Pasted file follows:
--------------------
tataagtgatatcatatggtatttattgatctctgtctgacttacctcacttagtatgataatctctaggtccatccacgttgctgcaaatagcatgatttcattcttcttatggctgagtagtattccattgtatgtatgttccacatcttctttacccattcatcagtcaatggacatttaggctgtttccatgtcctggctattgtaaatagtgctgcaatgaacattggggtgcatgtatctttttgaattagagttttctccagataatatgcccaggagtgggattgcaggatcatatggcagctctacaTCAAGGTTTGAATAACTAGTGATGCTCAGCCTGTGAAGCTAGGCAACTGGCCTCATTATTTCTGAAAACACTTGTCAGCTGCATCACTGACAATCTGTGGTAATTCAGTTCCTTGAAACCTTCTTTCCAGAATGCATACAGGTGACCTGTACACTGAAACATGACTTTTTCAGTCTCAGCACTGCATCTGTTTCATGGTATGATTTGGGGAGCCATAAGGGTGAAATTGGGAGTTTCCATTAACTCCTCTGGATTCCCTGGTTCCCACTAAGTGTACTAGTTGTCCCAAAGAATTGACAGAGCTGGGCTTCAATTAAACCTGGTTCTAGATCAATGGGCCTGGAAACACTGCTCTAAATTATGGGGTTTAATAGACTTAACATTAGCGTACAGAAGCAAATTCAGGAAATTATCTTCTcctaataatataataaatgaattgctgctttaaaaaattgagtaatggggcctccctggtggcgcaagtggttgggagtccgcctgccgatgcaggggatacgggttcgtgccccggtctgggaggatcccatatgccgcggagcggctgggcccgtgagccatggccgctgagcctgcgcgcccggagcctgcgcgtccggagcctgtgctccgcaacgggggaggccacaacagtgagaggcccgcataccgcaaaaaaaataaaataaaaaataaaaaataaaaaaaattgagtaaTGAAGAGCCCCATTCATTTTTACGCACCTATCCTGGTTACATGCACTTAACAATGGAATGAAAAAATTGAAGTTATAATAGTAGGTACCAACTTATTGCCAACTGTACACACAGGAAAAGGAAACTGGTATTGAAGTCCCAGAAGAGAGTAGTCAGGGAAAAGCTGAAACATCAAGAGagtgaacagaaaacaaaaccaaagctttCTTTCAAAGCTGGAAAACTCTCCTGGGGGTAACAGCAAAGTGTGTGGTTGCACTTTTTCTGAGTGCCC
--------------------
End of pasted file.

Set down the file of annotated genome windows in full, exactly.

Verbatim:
tataagtgatatcatatggtatttattgatctctgtctgacttacctcacttagtatgataatctctaggtccatccacgttgctgcaaatagcatgatttcattcttcttatggctgagtagtattccattgtatgtatgttccacatcttctttacccattcatcagtcaatggacatttaggctgtttccatgtcctggctattgtaaatagtgctgcaatgaacattggggtgcatgtatctttttgaattagagttttctccagataatatgcccaggagtgggattgcaggatcatatggcagctctacaTCAAGGTTTGAATAACTAGTGATGCTCAGCCTGTGAAGCTAGGCAACTGGCCTCATTATTTCTGAAAACACTTGTCAGCTGCATCACTGACAATCTGTGGTAATTCAGTTCCTTGAAACCTTCTTTCCAGAATGCATACAGGTGACCTGTACACTGAAACATGACTTTTTCAGTCTCAGCACTGCATCTGTTTCATGGTATGATTTGGGGAGCCATAAGGGTGAAATTGGGAGTTTCCATTAACTCCTCTGGATTCCCTGGTTCCCACTAAGTGTACTAGTTGTCCCAAAGAATTGACAGAGCTGGGCTTCAATTAAACCTGGTTCTAGATCAATGGGCCTGGAAACACTGCTCTAAATTATGGGGTTTAATAGACTTAACATTAGCGTACAGAAGCAAATTCAGGAAATTATCTTCTcctaataatataataaatgaattgctgctttaaaaaattgagtaatggggcctccctggtggcgcaagtggttgggagtccgcctgccgatgcaggggatacgggttcgtgccccggtctgggaggatcccatatgccgcggagcggctgggcccgtgagccatggccgctgagcctgcgcgcccggagcctgcgcgtccggagcctgtgctccgcaacgggggaggccacaacagtgagaggcccgcataccgcaaaaaaaataaaataaaaaataaaaaataaaaaaaattgagtaaTGAAGAGCCCCATTCATTTTTACGCACCTATCCTGGTTACATGCACTTAACAATGGAATGAAAAAATTGAAGTTATAATAGTAGGTACCAACTTATTGCCAACTGTACACACAGGAAAAGGAAACTGGTATTGAAGTCCCAGAAGAGAGTAGTCAGGGAAAAGCTGAAACATCAAGAGagtgaacagaaaacaaaaccaaagctttCTTTCAAAGCTGGAAAACTCTCCTGGGGGTAACAGCAAAGTGTGTGGTTGCACTTTTTCTGAGTGCCC